In a preferred embodiment the absorbing polarizing layer and the polarizing mirror at its non-viewing side both comprise, a retardation layer such as a ¼λ foil, λ having a wavelength-value of e.g. 550±20 nm. The display can be moved freely, now and/or be rotated over any angle between the polarizing mirror and the absorbing polarizer (within the enclosing light-shield) which is favorite in view of manufacturing tolerances.

If the absorbing polarizing layer comprises sub-layers absorbing light of the first kind of linear polarization and absorbing light of the second kind of linear polarization a very good display performance with optimum mirror performance is obtained.

In one embodiment at least one retardation layer is provided between the display device and the polarizing mirror, such as a retardation layer comprising at least one ½λ foil, λ having a wavelength-value of e.g. 550±20 nm.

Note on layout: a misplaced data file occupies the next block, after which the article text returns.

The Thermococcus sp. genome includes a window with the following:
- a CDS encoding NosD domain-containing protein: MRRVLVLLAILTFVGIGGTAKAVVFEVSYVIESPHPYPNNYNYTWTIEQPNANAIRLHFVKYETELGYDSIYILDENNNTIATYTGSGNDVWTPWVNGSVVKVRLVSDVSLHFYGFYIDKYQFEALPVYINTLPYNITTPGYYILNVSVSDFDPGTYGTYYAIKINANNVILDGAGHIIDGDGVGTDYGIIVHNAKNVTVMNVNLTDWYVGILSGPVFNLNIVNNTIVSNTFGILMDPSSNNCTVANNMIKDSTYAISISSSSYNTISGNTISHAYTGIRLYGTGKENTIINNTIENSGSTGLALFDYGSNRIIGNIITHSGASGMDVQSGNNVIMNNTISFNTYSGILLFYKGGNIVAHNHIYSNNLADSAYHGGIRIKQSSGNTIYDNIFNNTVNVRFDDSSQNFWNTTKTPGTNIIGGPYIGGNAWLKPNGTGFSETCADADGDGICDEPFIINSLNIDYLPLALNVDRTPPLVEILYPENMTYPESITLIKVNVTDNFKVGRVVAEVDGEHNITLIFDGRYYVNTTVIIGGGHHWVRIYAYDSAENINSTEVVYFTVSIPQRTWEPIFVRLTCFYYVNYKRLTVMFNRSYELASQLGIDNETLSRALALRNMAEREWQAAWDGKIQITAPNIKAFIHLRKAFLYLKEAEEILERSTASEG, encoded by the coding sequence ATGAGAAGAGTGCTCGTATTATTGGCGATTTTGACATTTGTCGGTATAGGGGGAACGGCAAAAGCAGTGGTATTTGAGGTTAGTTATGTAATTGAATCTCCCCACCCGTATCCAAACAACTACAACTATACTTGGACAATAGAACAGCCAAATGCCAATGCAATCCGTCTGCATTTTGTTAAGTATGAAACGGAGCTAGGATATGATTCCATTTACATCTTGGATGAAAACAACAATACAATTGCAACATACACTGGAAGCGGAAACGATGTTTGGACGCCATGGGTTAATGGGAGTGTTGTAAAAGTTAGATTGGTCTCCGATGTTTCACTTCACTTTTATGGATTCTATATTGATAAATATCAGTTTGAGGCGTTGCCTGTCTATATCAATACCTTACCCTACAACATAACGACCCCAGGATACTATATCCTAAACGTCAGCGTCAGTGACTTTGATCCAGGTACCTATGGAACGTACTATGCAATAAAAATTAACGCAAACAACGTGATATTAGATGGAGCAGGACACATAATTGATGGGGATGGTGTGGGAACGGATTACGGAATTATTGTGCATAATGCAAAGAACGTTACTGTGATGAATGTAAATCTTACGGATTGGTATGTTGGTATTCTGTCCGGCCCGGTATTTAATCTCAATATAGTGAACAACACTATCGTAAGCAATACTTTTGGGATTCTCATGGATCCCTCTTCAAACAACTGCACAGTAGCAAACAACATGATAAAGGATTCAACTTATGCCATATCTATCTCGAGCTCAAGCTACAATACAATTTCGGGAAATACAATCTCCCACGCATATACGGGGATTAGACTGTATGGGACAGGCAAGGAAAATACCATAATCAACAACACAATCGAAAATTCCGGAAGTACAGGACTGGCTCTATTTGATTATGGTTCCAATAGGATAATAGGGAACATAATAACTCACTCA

These and other aspects of the invention are apparent from and will be elucidated with reference to the embodiments described hereinafter.

In the drawings:

FIG. 1 is a possible embodiment of a mirror device according to the invention, while

FIG. 2 is a diagrammatic cross-section of a part of such a mirror device.

FIGS. 3 a and 3 b each represent a diagrammatic cross-section of a part of a mirror device according to the invention,

FIG. 4 is a diagrammatic cross-section of a part of another mirror device according to the invention,

FIGS. 5 and 6 show diagrammatic cross-sections of further devices according to the invention, while

FIGS. 7 and 8 show further diagrammatic cross-section of a part of another mirror device according to the invention, and

FIGS. 9 and 10 show further embodiments.

The Figures are diagrammatic and not drawn to scale. Corresponding elements are generally denoted by the same reference numerals.

FIG. 1 shows a mirror device 1 for viewing purposes having on a glass plate or any other substrate 4 a polarizing mirror 2 reflecting light, so a person 3 sees his image 3′ (and further background, not shown). According to the invention the mirror (plane) only reflects light of a first kind of linear polarization (direction), but passes light of a second kind of linear polarization (direction). Furthermore the polarizing mirror is provided with a display device 5 at its non-viewing side (see also FIG. 2).